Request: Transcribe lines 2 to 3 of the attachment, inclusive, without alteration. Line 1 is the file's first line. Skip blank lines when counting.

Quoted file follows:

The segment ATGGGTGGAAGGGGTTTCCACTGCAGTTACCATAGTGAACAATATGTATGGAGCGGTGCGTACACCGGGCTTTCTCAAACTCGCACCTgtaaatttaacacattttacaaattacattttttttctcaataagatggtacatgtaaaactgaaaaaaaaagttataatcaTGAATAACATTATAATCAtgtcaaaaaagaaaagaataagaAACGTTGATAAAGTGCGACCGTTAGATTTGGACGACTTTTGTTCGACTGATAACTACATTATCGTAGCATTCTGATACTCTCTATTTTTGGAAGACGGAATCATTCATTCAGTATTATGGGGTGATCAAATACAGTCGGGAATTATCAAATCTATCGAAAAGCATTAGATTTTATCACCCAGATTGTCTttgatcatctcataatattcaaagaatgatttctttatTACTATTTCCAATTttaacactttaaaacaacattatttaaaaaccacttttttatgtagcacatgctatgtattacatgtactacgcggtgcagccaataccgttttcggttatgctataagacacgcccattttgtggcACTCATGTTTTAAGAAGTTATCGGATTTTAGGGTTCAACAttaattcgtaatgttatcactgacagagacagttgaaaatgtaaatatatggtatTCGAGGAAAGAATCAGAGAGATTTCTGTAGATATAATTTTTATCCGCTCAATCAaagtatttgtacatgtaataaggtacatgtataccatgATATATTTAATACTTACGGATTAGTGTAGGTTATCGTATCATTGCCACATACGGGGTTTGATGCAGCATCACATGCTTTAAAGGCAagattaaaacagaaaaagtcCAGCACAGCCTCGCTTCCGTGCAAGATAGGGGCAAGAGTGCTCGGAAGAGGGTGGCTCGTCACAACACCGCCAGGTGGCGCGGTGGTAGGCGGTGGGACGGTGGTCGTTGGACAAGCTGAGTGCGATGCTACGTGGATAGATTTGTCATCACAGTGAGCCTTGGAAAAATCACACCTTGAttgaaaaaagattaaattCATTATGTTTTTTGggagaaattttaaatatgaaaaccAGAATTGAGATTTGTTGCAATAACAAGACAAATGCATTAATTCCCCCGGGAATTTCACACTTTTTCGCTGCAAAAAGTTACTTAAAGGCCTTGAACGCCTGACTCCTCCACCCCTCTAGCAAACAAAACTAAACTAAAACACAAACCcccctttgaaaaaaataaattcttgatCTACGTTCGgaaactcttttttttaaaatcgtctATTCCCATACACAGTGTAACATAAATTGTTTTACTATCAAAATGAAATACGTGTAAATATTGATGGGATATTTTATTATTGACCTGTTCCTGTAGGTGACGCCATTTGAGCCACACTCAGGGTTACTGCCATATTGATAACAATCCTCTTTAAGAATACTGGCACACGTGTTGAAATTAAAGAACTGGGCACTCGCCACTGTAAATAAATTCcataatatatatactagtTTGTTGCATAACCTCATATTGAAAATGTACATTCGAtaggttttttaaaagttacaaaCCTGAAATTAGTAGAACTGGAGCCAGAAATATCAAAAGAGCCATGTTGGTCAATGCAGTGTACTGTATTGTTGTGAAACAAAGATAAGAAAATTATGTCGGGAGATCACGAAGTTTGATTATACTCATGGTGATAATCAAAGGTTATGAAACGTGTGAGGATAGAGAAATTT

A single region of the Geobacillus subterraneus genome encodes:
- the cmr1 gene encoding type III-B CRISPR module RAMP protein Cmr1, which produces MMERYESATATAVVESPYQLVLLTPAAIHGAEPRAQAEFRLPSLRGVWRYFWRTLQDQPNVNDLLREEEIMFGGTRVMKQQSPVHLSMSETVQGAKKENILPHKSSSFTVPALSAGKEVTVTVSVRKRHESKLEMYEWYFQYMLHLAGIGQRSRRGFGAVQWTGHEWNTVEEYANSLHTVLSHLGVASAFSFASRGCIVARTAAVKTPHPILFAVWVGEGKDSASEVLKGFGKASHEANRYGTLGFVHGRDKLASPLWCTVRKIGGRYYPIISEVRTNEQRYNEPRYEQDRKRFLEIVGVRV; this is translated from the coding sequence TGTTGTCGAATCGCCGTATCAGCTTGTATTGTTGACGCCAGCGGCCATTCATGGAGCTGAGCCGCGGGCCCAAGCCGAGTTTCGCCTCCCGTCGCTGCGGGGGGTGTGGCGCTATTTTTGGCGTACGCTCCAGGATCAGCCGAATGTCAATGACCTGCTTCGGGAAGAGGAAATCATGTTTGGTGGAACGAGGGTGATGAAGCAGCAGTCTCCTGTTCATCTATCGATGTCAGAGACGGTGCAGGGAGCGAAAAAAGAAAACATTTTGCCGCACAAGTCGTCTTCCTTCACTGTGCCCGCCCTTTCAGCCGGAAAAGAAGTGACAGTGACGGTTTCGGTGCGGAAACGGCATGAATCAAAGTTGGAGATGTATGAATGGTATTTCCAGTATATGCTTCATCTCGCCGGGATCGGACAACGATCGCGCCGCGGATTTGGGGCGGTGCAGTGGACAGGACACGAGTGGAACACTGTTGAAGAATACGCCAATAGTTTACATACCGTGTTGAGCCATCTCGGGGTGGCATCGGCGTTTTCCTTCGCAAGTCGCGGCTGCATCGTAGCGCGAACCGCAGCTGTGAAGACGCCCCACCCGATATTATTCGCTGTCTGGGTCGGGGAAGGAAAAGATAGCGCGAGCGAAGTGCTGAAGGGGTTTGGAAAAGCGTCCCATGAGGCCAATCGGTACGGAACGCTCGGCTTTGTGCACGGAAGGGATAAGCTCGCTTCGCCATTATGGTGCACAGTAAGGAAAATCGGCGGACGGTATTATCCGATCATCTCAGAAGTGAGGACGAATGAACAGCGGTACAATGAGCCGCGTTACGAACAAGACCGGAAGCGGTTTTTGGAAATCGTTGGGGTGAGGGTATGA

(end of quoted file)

A single region of the Geobacillus subterraneus genome encodes:
- the cmr1 gene encoding type III-B CRISPR module RAMP protein Cmr1, which produces MMERYESATATAVVESPYQLVLLTPAAIHGAEPRAQAEFRLPSLRGVWRYFWRTLQDQPNVNDLLREEEIMFGGTRVMKQQSPVHLSMSETVQGAKKENILPHKSSSFTVPALSAGKEVTVTVSVRKRHESKLEMYEWYFQYMLHLAGIGQRSRRGFGAVQWTGHEWNTVEEYANSLHTVLSHLGVASAFSFASRGCIVARTAAVKTPHPILFAVWVGEGKDSASEVLKGFGKASHEANRYGTLGFVHGRDKLASPLWCTVRKIGGRYYPIISEVRTNEQRYNEPRYEQDRKRFLEIVGVRV; this is translated from the coding sequence TGTTGTCGAATCGCCGTATCAGCTTGTATTGTTGACGCCAGCGGCCATTCATGGAGCTGAGCCGCGGGCCCAAGCCGAGTTTCGCCTCCCGTCGCTGCGGGGGGTGTGGCGCTATTTTTGGCGTACGCTCCAGGATCAGCCGAATGTCAATGACCTGCTTCGGGAAGAGGAAATCATGTTTGGTGGAACGAGGGTGATGAAGCAGCAGTCTCCTGTTCATCTATCGATGTCAGAGACGGTGCAGGGAGCGAAAAAAGAAAACATTTTGCCGCACAAGTCGTCTTCCTTCACTGTGCCCGCCCTTTCAGCCGGAAAAGAAGTGACAGTGACGGTTTCGGTGCGGAAACGGCATGAATCAAAGTTGGAGATGTATGAATGGTATTTCCAGTATATGCTTCATCTCGCCGGGATCGGACAACGATCGCGCCGCGGATTTGGGGCGGTGCAGTGGACAGGACACGAGTGGAACACTGTTGAAGAATACGCCAATAGTTTACATACCGTGTTGAGCCATCTCGGGGTGGCATCGGCGTTTTCCTTCGCAAGTCGCGGCTGCATCGTAGCGCGAACCGCAGCTGTGAAGACGCCCCACCCGATATTATTCGCTGTCTGGGTCGGGGAAGGAAAAGATAGCGCGAGCGAAGTGCTGAAGGGGTTTGGAAAAGCGTCCCATGAGGCCAATCGGTACGGAACGCTCGGCTTTGTGCACGGAAGGGATAAGCTCGCTTCGCCATTATGGTGCACAGTAAGGAAAATCGGCGGACGGTATTATCCGATCATCTCAGAAGTGAGGACGAATGAACAGCGGTACAATGAGCCGCGTTACGAACAAGACCGGAAGCGGTTTTTGGAAATCGTTGGGGTGAGGGTATGA